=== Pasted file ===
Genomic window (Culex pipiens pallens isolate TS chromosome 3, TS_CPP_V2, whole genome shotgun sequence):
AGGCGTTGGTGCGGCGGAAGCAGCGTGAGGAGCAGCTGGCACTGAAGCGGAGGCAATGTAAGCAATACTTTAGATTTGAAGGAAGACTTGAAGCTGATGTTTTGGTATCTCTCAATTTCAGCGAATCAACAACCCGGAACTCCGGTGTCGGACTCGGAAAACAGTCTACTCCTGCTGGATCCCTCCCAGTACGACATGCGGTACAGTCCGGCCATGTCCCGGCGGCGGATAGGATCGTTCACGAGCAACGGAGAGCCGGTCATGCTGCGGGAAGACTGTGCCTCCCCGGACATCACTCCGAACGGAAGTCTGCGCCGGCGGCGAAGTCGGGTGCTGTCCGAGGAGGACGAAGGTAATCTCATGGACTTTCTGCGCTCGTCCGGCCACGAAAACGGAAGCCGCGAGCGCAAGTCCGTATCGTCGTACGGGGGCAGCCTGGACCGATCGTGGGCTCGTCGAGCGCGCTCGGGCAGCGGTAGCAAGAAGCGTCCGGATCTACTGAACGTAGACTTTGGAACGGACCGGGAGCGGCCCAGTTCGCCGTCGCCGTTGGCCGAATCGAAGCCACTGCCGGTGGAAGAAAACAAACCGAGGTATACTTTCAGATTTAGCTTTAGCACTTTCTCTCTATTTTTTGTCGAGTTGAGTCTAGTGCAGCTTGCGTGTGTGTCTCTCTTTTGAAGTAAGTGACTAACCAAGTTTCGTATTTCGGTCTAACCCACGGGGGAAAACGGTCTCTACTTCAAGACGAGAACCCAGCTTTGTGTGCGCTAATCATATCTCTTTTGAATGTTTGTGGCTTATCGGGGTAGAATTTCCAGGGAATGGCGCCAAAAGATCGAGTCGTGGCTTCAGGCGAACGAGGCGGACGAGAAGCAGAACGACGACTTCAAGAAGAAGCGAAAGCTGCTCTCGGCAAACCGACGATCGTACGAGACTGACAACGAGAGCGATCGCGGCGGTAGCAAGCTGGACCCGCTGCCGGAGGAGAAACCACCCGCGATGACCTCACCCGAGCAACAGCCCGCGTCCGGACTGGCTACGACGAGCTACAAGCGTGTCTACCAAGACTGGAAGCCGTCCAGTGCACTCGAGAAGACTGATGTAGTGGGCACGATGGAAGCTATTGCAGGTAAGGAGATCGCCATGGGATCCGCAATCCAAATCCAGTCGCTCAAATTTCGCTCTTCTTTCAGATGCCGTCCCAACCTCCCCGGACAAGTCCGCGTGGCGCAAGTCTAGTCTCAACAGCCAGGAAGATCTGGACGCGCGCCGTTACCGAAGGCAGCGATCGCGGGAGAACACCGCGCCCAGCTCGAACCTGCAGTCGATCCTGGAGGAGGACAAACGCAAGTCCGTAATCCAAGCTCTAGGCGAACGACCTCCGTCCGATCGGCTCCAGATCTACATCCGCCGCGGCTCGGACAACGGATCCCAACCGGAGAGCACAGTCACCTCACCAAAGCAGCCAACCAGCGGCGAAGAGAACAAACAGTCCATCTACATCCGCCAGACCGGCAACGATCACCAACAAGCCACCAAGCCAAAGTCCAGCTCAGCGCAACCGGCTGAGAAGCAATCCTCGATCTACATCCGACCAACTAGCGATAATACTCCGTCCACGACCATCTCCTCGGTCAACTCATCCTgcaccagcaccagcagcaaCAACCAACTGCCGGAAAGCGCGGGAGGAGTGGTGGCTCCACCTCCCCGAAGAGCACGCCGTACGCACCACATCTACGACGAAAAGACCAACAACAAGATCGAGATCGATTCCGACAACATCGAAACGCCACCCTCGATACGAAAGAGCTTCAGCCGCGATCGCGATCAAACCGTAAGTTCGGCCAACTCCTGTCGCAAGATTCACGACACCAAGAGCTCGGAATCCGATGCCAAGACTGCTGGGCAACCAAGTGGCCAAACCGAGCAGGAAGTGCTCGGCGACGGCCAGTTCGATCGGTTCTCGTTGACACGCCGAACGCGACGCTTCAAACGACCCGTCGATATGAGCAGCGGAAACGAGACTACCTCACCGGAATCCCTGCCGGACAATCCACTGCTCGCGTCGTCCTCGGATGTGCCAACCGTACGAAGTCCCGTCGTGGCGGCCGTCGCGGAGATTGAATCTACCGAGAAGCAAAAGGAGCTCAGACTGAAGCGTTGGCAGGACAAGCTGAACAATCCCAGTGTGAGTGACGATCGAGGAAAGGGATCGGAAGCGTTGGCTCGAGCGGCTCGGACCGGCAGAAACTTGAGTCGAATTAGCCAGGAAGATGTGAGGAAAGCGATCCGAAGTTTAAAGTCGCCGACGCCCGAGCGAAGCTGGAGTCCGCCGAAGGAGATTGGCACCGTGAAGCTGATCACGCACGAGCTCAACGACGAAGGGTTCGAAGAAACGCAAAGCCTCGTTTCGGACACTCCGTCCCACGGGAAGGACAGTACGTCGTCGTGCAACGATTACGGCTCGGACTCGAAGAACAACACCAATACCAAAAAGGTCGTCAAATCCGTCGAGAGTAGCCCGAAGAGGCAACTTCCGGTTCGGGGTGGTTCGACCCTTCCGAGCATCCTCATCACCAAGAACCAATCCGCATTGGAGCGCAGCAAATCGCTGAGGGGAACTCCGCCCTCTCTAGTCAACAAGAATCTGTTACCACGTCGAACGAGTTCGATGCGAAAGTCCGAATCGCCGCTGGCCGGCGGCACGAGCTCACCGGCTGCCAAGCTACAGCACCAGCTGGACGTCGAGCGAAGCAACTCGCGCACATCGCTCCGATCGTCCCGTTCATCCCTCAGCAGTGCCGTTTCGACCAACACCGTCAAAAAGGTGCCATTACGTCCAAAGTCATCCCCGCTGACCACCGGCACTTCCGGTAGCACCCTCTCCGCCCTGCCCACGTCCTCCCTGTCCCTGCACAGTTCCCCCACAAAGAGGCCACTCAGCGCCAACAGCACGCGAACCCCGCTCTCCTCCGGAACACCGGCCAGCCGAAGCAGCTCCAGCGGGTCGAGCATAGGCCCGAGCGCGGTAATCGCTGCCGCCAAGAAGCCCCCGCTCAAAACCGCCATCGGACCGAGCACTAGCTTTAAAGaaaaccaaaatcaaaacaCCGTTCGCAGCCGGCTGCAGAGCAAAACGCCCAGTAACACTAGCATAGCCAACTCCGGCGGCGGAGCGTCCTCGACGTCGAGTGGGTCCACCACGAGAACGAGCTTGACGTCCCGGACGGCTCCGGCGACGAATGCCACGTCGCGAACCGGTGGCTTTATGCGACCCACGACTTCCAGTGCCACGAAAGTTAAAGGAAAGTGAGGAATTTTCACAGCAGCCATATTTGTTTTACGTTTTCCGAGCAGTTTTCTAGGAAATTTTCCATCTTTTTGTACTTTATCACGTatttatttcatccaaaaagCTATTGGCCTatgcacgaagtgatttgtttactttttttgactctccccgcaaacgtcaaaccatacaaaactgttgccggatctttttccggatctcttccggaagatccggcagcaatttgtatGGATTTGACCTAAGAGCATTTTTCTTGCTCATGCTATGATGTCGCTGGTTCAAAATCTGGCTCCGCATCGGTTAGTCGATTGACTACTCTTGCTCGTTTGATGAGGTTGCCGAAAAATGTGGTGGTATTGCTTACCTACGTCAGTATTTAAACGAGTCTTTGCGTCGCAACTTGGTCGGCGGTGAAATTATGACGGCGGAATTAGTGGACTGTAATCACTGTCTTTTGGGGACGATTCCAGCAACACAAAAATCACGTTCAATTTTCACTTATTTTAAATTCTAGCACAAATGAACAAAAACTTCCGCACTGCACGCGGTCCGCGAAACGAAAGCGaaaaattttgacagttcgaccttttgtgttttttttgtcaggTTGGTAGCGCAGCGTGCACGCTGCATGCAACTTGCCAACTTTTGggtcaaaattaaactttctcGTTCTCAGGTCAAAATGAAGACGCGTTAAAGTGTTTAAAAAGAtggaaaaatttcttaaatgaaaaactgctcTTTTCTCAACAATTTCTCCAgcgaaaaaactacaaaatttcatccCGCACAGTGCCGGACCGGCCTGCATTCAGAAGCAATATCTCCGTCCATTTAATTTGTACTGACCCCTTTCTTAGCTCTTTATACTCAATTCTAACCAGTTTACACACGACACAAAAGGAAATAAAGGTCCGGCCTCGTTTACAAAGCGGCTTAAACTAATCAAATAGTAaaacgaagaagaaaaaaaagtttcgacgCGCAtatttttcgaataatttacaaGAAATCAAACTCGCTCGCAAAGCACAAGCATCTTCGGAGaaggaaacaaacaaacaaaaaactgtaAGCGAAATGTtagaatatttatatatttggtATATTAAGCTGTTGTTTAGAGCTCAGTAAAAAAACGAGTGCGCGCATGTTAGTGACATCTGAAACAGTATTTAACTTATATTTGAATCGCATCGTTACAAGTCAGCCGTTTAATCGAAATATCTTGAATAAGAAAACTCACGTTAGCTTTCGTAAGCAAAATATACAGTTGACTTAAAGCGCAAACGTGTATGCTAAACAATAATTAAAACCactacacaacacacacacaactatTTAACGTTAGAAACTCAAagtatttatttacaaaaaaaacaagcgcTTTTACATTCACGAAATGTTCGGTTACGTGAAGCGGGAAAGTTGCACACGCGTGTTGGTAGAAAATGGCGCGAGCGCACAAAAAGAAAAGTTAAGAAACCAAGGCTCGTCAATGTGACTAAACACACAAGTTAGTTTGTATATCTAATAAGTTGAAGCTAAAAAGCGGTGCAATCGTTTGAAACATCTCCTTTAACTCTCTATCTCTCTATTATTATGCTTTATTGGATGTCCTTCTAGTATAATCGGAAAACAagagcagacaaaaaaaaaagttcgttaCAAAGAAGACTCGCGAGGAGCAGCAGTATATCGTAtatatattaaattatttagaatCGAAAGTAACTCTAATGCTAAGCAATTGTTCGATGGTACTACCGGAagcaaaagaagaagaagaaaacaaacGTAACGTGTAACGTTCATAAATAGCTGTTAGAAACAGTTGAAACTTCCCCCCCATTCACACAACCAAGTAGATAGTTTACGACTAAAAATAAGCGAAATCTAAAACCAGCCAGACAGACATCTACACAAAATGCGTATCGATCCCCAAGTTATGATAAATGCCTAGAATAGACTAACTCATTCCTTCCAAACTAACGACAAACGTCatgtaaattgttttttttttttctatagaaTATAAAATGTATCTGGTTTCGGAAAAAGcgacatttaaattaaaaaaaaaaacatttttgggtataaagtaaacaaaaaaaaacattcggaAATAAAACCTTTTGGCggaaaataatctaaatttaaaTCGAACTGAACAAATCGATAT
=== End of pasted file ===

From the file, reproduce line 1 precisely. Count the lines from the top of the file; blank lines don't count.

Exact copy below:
Genomic window (Culex pipiens pallens isolate TS chromosome 3, TS_CPP_V2, whole genome shotgun sequence):